By The Associated Press
Today in History
Today is Wednesday, Sept. 23, the 267th day of 2020. There are 99 days left in the year.
Todayís Highlight in History:
On Sept. 23, 1952, Sen. Richard M. Nixon, R-Calif., salvaged his vice-presidential nomination by appearing on television from Los Angeles to refute allegations of improper campaign fundraising in what became known as the ìCheckersî speech.
On this date:
In 63 B.C., Caesar Augustus, the first Roman emperor, was born.
In 1806, the Lewis and Clark expedition returned to St. Louis more than two years after setting out for the Pacific Northwest.
In 1846, Neptune was identified as a planet by German astronomer Johann Gottfried Galle (GAHí-luh).
In 1932, the Kingdom of Saudi Arabia was founded.
In 1939, Sigmund Freud (froyd), the founder of psychoanalysis, died in London at age 83.
In 1949, President Harry S. Truman announced there was evidence the Soviet Union had recently conducted a nuclear test explosion. (The test had been carried out on Aug. 29, 1949.)
In 1955, a jury in Sumner, Mississippi, acquitted two white men, Roy Bryant and J.W. Milam, of murdering Black teenager Emmett Till. (The two men later admitted to the crime in an interview with Look magazine.)
In 1957, nine Black students whoíd entered Little Rock Central High School in Arkansas were forced to withdraw because of a white mob outside.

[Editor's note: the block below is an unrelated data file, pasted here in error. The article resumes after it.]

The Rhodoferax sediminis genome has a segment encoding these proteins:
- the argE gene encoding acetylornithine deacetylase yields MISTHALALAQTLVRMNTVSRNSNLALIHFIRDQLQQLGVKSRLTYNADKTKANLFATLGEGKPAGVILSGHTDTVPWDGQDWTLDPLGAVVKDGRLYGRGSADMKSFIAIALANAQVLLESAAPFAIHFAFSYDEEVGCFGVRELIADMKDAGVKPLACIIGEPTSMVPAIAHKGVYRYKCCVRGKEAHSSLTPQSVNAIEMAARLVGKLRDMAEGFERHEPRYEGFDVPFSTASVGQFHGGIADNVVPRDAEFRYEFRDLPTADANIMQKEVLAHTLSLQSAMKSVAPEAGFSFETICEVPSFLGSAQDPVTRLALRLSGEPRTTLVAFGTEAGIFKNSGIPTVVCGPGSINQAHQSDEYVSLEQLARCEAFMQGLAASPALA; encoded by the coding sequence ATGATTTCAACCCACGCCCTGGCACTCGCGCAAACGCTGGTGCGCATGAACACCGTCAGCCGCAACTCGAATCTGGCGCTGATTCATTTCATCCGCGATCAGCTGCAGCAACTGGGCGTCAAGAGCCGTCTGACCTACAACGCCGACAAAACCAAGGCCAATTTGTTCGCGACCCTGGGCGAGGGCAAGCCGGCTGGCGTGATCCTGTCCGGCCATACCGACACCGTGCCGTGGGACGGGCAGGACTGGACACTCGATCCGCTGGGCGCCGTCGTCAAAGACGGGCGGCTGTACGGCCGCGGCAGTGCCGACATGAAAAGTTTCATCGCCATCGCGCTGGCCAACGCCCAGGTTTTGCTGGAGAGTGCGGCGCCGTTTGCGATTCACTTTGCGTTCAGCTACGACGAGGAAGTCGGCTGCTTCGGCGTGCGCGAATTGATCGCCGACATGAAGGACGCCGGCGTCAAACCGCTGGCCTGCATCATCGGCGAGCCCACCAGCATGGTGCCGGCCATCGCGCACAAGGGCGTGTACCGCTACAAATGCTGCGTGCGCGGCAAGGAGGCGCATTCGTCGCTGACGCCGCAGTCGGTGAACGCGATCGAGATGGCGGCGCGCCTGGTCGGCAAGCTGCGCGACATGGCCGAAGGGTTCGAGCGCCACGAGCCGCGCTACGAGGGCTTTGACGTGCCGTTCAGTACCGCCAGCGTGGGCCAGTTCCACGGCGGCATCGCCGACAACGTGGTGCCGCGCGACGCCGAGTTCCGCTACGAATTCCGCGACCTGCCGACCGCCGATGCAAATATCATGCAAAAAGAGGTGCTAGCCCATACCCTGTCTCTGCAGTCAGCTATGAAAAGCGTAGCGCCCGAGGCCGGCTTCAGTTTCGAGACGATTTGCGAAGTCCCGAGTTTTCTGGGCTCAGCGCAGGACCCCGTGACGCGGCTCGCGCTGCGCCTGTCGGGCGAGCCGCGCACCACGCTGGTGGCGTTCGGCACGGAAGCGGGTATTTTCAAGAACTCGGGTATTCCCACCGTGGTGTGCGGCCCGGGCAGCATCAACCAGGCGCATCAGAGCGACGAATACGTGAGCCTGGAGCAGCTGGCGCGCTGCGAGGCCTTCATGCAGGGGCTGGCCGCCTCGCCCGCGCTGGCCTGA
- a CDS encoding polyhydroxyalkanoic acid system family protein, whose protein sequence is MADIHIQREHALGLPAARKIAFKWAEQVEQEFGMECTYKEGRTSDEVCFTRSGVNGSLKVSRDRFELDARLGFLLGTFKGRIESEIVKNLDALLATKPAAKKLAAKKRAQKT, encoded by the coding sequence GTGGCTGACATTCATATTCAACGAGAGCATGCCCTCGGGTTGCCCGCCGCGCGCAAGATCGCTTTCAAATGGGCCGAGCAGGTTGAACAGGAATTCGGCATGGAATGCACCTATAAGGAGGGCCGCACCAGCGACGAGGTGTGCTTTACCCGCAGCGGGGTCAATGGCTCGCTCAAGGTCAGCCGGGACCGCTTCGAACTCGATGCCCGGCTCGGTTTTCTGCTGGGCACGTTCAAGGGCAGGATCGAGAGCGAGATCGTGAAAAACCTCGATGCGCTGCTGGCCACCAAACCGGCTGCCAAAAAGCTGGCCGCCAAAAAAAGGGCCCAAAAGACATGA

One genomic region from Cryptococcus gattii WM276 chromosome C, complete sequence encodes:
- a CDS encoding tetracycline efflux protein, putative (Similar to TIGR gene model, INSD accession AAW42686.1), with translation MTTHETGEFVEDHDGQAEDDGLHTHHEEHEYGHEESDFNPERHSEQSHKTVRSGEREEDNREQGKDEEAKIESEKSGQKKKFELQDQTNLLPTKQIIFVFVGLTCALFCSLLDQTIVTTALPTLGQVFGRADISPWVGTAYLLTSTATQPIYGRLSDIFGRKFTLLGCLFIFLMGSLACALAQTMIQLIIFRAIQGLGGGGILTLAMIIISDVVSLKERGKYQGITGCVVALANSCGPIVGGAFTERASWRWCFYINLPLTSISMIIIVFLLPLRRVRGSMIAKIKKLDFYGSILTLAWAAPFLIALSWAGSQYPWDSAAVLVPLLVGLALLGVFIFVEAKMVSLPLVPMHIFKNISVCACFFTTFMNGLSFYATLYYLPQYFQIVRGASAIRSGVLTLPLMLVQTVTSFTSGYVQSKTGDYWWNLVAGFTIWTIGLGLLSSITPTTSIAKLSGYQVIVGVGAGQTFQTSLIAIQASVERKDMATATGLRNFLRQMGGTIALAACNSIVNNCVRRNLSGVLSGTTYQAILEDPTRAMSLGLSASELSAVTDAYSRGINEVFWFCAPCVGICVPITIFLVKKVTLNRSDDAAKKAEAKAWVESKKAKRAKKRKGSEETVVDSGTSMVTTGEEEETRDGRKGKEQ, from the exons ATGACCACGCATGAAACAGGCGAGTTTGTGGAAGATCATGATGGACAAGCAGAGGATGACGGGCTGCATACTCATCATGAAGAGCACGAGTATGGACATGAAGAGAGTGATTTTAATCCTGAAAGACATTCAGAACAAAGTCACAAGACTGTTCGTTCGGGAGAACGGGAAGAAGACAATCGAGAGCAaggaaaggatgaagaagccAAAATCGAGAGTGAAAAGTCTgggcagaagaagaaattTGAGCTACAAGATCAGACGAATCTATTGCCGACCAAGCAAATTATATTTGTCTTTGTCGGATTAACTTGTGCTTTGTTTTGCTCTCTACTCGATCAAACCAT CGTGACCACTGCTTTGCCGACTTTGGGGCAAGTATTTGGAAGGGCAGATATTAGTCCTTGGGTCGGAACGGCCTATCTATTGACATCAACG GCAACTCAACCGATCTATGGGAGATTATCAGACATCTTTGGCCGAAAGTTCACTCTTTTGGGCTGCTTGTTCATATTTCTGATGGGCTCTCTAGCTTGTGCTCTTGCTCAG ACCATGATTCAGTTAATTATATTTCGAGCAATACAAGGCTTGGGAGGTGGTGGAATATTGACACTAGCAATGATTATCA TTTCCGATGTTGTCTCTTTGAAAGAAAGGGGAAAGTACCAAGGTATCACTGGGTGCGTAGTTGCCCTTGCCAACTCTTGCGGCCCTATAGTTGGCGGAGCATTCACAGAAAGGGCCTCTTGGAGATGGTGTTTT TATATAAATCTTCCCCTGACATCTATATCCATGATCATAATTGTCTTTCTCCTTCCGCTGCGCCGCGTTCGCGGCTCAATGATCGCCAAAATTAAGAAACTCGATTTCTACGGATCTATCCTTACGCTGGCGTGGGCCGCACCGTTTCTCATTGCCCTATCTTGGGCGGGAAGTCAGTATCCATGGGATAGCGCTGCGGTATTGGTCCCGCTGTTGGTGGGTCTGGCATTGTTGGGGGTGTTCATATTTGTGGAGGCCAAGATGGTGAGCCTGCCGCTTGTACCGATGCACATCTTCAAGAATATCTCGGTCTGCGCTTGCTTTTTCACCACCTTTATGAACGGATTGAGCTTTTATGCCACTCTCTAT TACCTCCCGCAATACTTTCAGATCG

In 1987, Sen. Joseph Biden, D-Del., withdrew from the Democratic presidential race following questions about his use of borrowed quotations and the portrayal of his academic record.
In 1999, the Mars Climate Orbiter apparently burned up as it attempted to go into orbit around the Red Planet.
In 2001, President George W. Bush returned the American flag to full staff at Camp David, symbolically ending a period of national mourning following the 9/11 attacks.
In 2002, Gov. Gray Davis signed a law making California the first state to offer workers paid family leave.
Ten years ago: The U.S. delegation walked out of a U.N. speech by Iranian President Mahmoud Ahmadinejad (ah-muh-DEEí-neh-zhahd) after he said some in the world had speculated that the U.S. staged the September 11, 2001 attacks in an attempt to assure Israelís survival. Congressional Republicans unveiled their ìPledge to America,î a strongly worded manifesto promising to return government to the people. Teresa Lewis, 41, was executed by the state of Virginia for arranging the killings of her husband and stepson to collect on a $250,000 insurance policy.
Five years ago: In the first canonization on U.S. soil, Pope Francis elevated to sainthood Junipero Serra, an 18th-century missionary whoíd brought Catholicism to the American West Coast. Earlier in the day, the pontiff met with President Barack Obama at the White House and was greeted by adoring crowds during an outdoor procession. Chinese President Xi Jinping, visiting Seattle, addressed Amazon.com founder Jeff Bezos, billionaire investor Warren Buffett and other top American and Chinese business leaders, vowing his country would work to remove barriers to foreign investment and improve intellectual property protections. Volkswagen CEO Martin Winterkorn resigned, days after admitting that the worldís top-selling carmaker had rigged diesel emissions to pass U.S. tests during his tenure; Winterkorn denied any personal wrongdoing.
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